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Points Lines and Angles
Points
A point indicates position, it is represented by a dot and named by a capital letter. The Figure below illustrates point A, point B, and point C.
Lines
A line (straight line) is a set of continuous points that extend indefinitely in either direction. It is named by any two points on the line. The symbol ↔ written on top of two letters is used to denote the line. A line may also be named by one small letter. The Figure below illustrates one line can be written as, line AB, or line m.
Postulate 1.1: A line contains at least two points.
Planes
A plane is a set of points that forms a flat surface which extends indefinitely in all directions. It is usually represented as a closed four sides figure. A capital letter is placed at one of the vertex. The Figure below illustrates the plane P and plane Q.
Line Segments
A line segment is a part of a line. It has two endpoints and is named by its endpoints. Sometimes, the symbol ̅ written on top of two letters is used to denote the segment. The Figure below showed the line segment AB.
Rays
A ray is a part of a line, except that it has only one endpoint and continues forever in one direction. It is named by the letter of its endpoint and any other point on the ray. The symbol → written on top of the two letters is used to denote the ray. Figure below shows ray AB.
Midpoint
A midpoint of a line is the point that has equidistant from the two endpoints. See Figure below, C is the midpoint of line segment AB because the length of AC is the same as the length of CB, that is, AC = CB or because AC is equal to one-half AB and CB is equal to one-half AB.
Collinear Points
Collinear points are points which lie on the same line. See Figure below, points A, C, and B are collinear because they lie on the same line.
See Figure below, points E, G, F are not collinear because point G do not lie on the line EF.
Two Points Determine One Line
Through any two points, there is exactly one line. See Figure below, these is only one line l that pass through point A and point B.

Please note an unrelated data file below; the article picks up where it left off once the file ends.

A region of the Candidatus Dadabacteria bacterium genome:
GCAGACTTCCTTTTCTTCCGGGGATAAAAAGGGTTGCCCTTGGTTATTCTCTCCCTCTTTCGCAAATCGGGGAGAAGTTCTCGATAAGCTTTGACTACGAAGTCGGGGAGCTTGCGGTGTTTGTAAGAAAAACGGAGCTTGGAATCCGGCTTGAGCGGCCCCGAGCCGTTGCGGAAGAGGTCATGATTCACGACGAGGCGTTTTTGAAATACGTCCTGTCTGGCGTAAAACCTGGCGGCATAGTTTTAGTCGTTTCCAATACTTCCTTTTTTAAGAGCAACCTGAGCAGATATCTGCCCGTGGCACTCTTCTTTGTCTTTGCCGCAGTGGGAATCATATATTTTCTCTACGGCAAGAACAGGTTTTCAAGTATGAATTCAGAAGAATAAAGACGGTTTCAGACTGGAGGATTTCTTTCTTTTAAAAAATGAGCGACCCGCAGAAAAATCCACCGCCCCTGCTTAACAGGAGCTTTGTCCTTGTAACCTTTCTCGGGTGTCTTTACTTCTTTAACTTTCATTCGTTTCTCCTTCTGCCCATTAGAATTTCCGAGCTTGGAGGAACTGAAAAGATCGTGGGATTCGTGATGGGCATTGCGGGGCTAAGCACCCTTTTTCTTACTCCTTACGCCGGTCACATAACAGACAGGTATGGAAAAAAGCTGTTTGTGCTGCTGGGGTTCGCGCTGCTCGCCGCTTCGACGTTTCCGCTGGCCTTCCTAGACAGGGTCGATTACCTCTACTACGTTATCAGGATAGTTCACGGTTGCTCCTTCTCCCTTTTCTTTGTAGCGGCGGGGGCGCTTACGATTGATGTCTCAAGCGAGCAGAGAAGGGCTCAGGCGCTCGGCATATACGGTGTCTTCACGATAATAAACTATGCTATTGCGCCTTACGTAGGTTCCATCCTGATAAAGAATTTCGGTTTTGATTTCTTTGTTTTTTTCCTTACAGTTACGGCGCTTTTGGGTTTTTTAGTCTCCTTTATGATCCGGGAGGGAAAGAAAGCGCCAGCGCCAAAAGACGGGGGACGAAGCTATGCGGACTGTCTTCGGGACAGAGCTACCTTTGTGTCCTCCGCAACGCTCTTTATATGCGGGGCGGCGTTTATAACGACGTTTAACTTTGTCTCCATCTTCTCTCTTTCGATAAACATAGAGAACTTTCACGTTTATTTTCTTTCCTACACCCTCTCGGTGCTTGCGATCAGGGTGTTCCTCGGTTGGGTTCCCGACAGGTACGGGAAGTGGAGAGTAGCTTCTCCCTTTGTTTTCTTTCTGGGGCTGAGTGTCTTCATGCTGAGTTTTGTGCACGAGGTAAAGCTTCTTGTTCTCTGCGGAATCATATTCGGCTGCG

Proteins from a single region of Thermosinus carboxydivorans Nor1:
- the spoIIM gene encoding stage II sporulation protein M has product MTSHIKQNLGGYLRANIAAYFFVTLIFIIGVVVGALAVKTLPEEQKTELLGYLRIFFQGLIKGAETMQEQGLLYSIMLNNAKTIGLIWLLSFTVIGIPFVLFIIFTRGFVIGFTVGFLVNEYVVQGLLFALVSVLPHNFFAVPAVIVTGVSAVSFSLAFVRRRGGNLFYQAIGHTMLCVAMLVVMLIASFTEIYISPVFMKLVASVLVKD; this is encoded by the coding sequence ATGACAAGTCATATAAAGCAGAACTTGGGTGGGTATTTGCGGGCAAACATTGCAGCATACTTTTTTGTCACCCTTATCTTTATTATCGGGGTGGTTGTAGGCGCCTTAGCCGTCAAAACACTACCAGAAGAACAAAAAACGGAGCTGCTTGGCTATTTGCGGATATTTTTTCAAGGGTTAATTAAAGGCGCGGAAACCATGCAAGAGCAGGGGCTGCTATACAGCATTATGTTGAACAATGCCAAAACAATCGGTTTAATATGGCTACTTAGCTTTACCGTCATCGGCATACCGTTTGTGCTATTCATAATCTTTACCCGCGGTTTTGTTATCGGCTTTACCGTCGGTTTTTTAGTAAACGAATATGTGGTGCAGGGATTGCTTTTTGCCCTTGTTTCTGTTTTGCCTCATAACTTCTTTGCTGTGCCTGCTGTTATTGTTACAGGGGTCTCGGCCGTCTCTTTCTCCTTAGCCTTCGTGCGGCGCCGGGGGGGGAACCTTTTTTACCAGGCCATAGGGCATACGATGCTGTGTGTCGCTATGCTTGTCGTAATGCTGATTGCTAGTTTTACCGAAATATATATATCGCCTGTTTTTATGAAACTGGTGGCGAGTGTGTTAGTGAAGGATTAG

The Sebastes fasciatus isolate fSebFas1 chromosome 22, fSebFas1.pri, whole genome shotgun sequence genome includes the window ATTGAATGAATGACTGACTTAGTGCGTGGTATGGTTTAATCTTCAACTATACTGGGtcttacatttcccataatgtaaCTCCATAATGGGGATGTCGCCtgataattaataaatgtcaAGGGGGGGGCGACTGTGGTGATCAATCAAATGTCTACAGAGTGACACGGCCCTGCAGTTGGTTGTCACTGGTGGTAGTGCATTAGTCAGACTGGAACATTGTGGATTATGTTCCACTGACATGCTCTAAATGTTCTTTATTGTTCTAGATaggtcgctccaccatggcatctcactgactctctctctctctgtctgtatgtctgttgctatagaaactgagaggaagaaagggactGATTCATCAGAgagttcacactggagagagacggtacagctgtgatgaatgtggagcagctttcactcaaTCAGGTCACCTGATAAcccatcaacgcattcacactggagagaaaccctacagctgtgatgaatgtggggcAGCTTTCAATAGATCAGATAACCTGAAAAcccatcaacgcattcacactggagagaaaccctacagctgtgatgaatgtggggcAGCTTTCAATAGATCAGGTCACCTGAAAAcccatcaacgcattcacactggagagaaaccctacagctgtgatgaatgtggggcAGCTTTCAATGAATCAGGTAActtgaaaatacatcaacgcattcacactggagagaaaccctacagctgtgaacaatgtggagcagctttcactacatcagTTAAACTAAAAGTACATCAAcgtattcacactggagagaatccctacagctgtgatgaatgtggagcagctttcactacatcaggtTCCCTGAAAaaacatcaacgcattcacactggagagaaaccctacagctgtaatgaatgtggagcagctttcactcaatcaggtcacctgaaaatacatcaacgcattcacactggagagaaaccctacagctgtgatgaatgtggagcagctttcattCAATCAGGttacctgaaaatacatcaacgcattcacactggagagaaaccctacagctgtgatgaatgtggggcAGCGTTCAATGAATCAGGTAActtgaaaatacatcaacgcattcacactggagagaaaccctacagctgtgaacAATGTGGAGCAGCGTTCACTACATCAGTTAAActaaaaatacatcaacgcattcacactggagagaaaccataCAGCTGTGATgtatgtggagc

Two Lines Intersect
If two lines intersect, then they intersects in exactly one point. See Figure below, both line m and line n intersect at point P.
The Shortest Distance between Two Points
Of all connections between two endpoints, the straight line has the shortest distance. See Figure below, both the line segment l and the curve m have the same endpoints, but the length of the straight line l is less than the length of the curve m.
The straight line segment AB is the shortest distance from point A to point B.
Distance of a Line Segment
The distance between two points is the length of the line segment that join the two endpoints. See Figure below, the letter d denote the distance from A to B. The length of the segment AB can be written as d = AB.
Note: the term “line” will always be understood to represent a straight line. The term “segment” represents a part of a line.
Point Lies between Two Endpoints
If point P lies between points A and B on a line, then AP + PB = AB. See Figure below, since points A, P, and B are collinear, and point P lies between points A and B, then AP + PB = AB.
More Than One Plane Contain Two Points
A plane contains at least three not collinear points. See Figure below, both plane P and plane Q contain point A and point B. More than one plane contain two points.
Three Not CollinearPpoints Determine a Plane
Through any three not collinear points, there is exactly one plane. See Figure below, point A, point B, and point C lie on plane P.
Two Planes Intersect
If two plane intersect, then their intersection is a line. See Figure below, plane P and plane Q intersect along line l.
Line and a Point Out of the Line Determine a Plane
If a point lies outside a line, then exactly one plane contains both the line and the point. See Figure below, the plane P contains line l and point A.
Two Intersect Lines Form A Plane
If two lines intersect, then exactly one plane contains both lines. See Figure below, the plane Q contains line m and line n, which intersect at point A.
Coordinate of Points
Each point on a line can be paired with exactly one real number called its coordinate. The distance between two points is the positive difference of their coordinates.
See Figure above, the coordinate of point B is b, the coordinate of point A is a. Since the line has only one direction, then b > a, then the distance of the segment AB is equal to the coordinate of B subtract the coordinate of A. The distance AB = b – a.
Example 1:
Example 2:
Example 3: